Rosh HaNikra (kibbutz)

Coordinates: 33°5′10″N 35°6′59″E / 33.08611°N 35.11639°E / 33.08611; 35.11639
From Wikipedia, the free encyclopedia
Rosh HaNikra
רֹאשׁ הַנִּקְרָה
Etymology: Head of the Grottoes
Rosh HaNikra is located in Northwest Israel
Rosh HaNikra
Rosh HaNikra
Rosh HaNikra is located in Israel
Rosh HaNikra
Rosh HaNikra
Coordinates: 33°5′10″N 35°6′59″E / 33.08611°N 35.11639°E / 33.08611; 35.11639
Country Israel
CouncilMateh Asher
AffiliationKibbutz Movement
Founded6 January 1949
Founded byDemobilised Palmach members

Rosh HaNikra (Hebrew: רֹאשׁ הַנִּקְרָה) is a kibbutz in northern Israel. Located on the Mediterranean coast near the Rosh HaNikra grottoes and the border with Lebanon, it falls under the jurisdiction of Mateh Asher Regional Council. In 2021 it had a population of 1,406.[1]


The kibbutz was established on 6 January 1949 by a gar'in of demobilised Palmach soldiers who moved there from Kibbutz Hanita, along with Zionist youth movement members and young Holocaust survivors.

It was built on land belonging to the Mandate of Palestine (UK) on the village of al-Bassa, which was depopulated in the 1948 Arab–Israeli War.[2]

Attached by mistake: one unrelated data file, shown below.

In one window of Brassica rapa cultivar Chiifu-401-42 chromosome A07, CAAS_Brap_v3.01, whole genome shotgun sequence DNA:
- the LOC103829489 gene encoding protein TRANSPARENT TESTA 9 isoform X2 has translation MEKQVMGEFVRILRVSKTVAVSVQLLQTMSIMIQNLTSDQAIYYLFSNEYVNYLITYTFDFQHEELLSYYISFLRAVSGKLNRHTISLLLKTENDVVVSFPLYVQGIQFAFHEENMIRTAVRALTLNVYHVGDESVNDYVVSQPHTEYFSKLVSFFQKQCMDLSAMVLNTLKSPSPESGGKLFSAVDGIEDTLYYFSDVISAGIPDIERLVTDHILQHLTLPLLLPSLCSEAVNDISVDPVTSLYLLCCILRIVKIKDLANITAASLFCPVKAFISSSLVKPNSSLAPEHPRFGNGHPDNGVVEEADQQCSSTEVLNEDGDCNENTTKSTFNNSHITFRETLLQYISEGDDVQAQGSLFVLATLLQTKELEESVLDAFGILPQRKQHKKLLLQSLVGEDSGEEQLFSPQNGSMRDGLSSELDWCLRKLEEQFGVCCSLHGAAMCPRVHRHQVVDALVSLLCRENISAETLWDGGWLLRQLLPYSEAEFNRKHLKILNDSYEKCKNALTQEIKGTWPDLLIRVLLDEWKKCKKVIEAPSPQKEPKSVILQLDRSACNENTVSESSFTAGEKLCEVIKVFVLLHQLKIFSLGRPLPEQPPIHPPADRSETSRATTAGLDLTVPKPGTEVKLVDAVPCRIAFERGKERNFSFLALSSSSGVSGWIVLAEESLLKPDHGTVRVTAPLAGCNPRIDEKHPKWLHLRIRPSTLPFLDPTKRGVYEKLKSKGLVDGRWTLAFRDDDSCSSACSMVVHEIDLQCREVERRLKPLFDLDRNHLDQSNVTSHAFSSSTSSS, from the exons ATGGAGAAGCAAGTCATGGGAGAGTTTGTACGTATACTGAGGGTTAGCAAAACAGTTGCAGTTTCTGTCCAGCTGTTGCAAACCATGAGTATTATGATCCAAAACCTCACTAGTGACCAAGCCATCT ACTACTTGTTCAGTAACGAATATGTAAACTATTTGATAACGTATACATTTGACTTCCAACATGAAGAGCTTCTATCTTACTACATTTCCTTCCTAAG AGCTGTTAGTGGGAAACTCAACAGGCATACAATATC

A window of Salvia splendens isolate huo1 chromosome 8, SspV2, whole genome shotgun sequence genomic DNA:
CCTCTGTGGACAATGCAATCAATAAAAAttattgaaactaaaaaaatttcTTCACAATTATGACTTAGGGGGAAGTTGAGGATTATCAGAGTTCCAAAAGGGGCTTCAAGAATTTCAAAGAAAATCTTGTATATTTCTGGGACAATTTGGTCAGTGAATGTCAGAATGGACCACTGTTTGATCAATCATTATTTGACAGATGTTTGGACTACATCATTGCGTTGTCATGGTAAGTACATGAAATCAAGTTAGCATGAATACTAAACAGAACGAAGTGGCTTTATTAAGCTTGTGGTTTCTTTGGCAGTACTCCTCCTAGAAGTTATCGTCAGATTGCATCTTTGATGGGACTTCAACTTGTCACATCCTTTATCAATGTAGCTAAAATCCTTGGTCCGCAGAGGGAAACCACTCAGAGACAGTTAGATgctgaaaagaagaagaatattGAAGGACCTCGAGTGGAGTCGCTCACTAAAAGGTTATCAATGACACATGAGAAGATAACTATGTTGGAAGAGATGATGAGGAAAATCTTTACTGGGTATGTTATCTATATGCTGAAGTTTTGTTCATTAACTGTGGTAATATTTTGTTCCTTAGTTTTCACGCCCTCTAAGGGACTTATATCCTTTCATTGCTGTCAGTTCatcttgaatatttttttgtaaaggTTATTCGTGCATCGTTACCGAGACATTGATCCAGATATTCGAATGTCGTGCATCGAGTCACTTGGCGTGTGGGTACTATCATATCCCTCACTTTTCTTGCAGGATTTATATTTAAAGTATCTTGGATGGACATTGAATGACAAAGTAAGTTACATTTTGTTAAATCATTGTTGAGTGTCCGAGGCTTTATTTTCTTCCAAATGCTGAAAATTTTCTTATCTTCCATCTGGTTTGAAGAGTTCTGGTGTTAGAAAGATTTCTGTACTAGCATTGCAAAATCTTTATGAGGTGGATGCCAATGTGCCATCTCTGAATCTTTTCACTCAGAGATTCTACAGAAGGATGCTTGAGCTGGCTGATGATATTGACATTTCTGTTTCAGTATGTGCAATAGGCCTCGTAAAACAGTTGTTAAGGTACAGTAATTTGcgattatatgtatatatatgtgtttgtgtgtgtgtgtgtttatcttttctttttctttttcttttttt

Original buildings at Rosh Hanikra. 1949


The kibbutz grows bananas and avocados, and raises turkeys. In 1974, kibbutz members founded a biotechnology company called Rahan Meristem, which included the first commercial tissue culture laboratory in the country. Rahan developed new procedures for large scale, in-vitro, clonal propagation of over 200 plant genera including ornamental, industrial, fruit, and vegetable crops. In the mid-1980s, in-vitro propagated banana plants became the leading product. Rahan is now a center of research and consultation for the banana industry throughout the world. A formal R&D department was established in 1991 to provide technical support. Areas of expertise include molecular and classical genetics, plant cell and tissue culture, plant biochemistry and physiology, bacteriology and industrial biotechnology. Methods have also been developed for the control of contaminating microbes, early detection and elimination of somaclonal variation, reduction of labor and fixed costs in production, etc.[3]

In the early 21st century, the kibbutz was privatized.

Notable people[edit]

See also[edit]


  1. ^ a b "Regional Statistics". Israel Central Bureau of Statistics. Retrieved 22 February 2023.
  2. ^ Khalidi, Walid (1992). All That Remains: The Palestinian Villages Occupied and Depopulated by Israel in 1948. Washington D.C.: Institute for Palestine Studies. pp. 8–9. ISBN 0-88728-224-5. ISBN 0-88728-224-5.
  3. ^ Matimop, Rahan Meristem
  4. ^ Heller, Aron. [1]: Israelis Dig 'Borat,' Jokes in Hebrew. 2006-12-14. Retrieved on 2008-12-29

External links[edit]